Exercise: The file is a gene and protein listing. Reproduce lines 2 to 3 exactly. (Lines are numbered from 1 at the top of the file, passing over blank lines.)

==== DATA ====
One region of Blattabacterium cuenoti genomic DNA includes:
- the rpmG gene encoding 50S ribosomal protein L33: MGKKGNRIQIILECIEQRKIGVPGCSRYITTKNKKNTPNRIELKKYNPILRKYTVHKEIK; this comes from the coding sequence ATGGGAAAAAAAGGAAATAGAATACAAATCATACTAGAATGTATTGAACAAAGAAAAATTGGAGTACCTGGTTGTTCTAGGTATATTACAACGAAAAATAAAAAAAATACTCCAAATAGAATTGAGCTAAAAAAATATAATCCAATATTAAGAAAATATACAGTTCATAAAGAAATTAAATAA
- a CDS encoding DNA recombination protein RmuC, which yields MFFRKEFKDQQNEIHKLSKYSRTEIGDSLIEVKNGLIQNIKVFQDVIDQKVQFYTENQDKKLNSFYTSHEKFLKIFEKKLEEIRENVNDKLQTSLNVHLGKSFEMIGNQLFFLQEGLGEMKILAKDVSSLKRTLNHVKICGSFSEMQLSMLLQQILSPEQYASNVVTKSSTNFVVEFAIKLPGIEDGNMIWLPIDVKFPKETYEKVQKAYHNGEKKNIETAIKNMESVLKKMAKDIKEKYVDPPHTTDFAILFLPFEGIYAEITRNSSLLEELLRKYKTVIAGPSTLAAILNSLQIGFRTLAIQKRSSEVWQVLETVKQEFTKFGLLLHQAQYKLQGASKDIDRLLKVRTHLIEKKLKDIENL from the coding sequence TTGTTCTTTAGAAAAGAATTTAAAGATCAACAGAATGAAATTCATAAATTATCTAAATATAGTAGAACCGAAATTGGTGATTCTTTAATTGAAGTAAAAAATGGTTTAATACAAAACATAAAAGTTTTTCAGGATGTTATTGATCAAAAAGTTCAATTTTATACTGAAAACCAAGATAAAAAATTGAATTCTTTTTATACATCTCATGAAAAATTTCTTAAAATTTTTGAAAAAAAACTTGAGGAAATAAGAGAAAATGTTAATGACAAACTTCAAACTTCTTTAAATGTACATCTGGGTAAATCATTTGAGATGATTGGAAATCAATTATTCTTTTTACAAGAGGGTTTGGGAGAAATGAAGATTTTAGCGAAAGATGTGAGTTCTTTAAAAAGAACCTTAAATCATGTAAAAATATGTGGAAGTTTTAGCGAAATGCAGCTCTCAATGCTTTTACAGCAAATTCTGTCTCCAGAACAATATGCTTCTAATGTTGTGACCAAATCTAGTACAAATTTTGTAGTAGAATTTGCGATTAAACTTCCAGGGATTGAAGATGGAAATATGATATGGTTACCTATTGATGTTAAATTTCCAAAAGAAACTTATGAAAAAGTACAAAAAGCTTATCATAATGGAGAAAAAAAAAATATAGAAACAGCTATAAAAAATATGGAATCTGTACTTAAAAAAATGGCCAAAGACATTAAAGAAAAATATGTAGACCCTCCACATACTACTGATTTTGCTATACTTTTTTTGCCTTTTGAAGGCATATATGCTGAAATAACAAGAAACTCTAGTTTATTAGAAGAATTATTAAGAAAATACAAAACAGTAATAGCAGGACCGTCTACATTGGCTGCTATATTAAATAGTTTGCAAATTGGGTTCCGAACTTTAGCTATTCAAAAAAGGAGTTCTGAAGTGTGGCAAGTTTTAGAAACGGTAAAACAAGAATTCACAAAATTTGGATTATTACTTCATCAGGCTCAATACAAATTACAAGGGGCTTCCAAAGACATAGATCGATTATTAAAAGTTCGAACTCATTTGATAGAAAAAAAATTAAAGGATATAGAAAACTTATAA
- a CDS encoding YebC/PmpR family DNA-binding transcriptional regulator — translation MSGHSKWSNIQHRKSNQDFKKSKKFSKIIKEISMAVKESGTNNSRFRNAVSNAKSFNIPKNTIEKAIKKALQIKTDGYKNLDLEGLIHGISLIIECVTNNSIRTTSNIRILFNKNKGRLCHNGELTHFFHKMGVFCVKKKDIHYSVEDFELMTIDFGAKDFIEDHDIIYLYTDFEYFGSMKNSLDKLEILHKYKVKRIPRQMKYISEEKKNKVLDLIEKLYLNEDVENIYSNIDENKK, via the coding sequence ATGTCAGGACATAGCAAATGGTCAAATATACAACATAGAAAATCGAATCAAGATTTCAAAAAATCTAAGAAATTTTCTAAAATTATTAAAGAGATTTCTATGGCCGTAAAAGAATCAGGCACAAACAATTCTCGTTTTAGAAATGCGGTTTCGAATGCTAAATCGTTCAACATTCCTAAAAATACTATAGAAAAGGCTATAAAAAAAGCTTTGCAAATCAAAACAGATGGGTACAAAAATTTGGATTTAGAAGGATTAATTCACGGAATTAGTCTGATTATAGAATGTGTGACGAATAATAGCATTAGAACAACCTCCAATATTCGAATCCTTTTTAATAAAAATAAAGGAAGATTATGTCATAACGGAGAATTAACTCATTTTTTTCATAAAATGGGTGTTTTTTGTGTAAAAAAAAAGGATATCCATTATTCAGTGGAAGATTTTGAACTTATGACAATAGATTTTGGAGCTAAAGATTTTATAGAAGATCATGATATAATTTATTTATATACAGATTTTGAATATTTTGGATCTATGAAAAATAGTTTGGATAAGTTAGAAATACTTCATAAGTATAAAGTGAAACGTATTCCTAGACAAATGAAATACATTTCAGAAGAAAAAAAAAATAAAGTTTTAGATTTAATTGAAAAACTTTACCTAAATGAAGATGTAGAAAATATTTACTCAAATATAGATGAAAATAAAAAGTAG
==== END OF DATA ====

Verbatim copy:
- the rpmG gene encoding 50S ribosomal protein L33: MGKKGNRIQIILECIEQRKIGVPGCSRYITTKNKKNTPNRIELKKYNPILRKYTVHKEIK; this comes from the coding sequence ATGGGAAAAAAAGGAAATAGAATACAAATCATACTAGAATGTATTGAACAAAGAAAAATTGGAGTACCTGGTTGTTCTAGGTATATTACAACGAAAAATAAAAAAAATACTCCAAATAGAATTGAGCTAAAAAAATATAATCCAATATTAAGAAAATATACAGTTCATAAAGAAATTAAATAA
- a CDS encoding DNA recombination protein RmuC, which yields MFFRKEFKDQQNEIHKLSKYSRTEIGDSLIEVKNGLIQNIKVFQDVIDQKVQFYTENQDKKLNSFYTSHEKFLKIFEKKLEEIRENVNDKLQTSLNVHLGKSFEMIGNQLFFLQEGLGEMKILAKDVSSLKRTLNHVKICGSFSEMQLSMLLQQILSPEQYASNVVTKSSTNFVVEFAIKLPGIEDGNMIWLPIDVKFPKETYEKVQKAYHNGEKKNIETAIKNMESVLKKMAKDIKEKYVDPPHTTDFAILFLPFEGIYAEITRNSSLLEELLRKYKTVIAGPSTLAAILNSLQIGFRTLAIQKRSSEVWQVLETVKQEFTKFGLLLHQAQYKLQGASKDIDRLLKVRTHLIEKKLKDIENL from the coding sequence TTGTTCTTTAGAAAAGAATTTAAAGATCAACAGAATGAAATTCATAAATTATCTAAATATAGTAGAACCGAAATTGGTGATTCTTTAATTGAAGTAAAAAATGGTTTAATACAAAACATAAAAGTTTTTCAGGATGTTATTGATCAAAAAGTTCAATTTTATACTGAAAACCAAGATAAAAAATTGAATTCTTTTTATACATCTCATGAAAAATTTCTTAAAATTTTTGAAAAAAAACTTGAGGAAATAAGAGAAAATGTTAATGACAAACTTCAAACTTCTTTAAATGTACATCTGGGTAAATCATTTGAGATGATTGGAAATCAATTATTCTTTTTACAAGAGGGTTTGGGAGAAATGAAGATTTTAGCGAAAGATGTGAGTTCTTTAAAAAGAACCTTAAATCATGTAAAAATATGTGGAAGTTTTAGCGAAATGCAGCTCTCAATGCTTTTACAGCAAATTCTGTCTCCAGAACAATATGCTTCTAATGTTGTGACCAAATCTAGTACAAATTTTGTAGTAGAATTTGCGATTAAACTTCCAGGGATTGAAGATGGAAATATGATATGGTTACCTATTGATGTTAAATTTCCAAAAGAAACTTATGAAAAAGTACAAAAAGCTTATCATAATGGAGAAAAAAAAAATATAGAAACAGCTATAAAAAATATGGAATCTGTACTTAAAAAAATGGCCAAAGACATTAAAGAAAAATATGTAGACCCTCCACATACTACTGATTTTGCTATACTTTTTTTGCCTTTTGAAGGCATATATGCTGAAATAACAAGAAACTCTAGTTTATTAGAAGAATTATTAAGAAAATACAAAACAGTAATAGCAGGACCGTCTACATTGGCTGCTATATTAAATAGTTTGCAAATTGGGTTCCGAACTTTAGCTATTCAAAAAAGGAGTTCTGAAGTGTGGCAAGTTTTAGAAACGGTAAAACAAGAATTCACAAAATTTGGATTATTACTTCATCAGGCTCAATACAAATTACAAGGGGCTTCCAAAGACATAGATCGATTATTAAAAGTTCGAACTCATTTGATAGAAAAAAAATTAAAGGATATAGAAAACTTATAA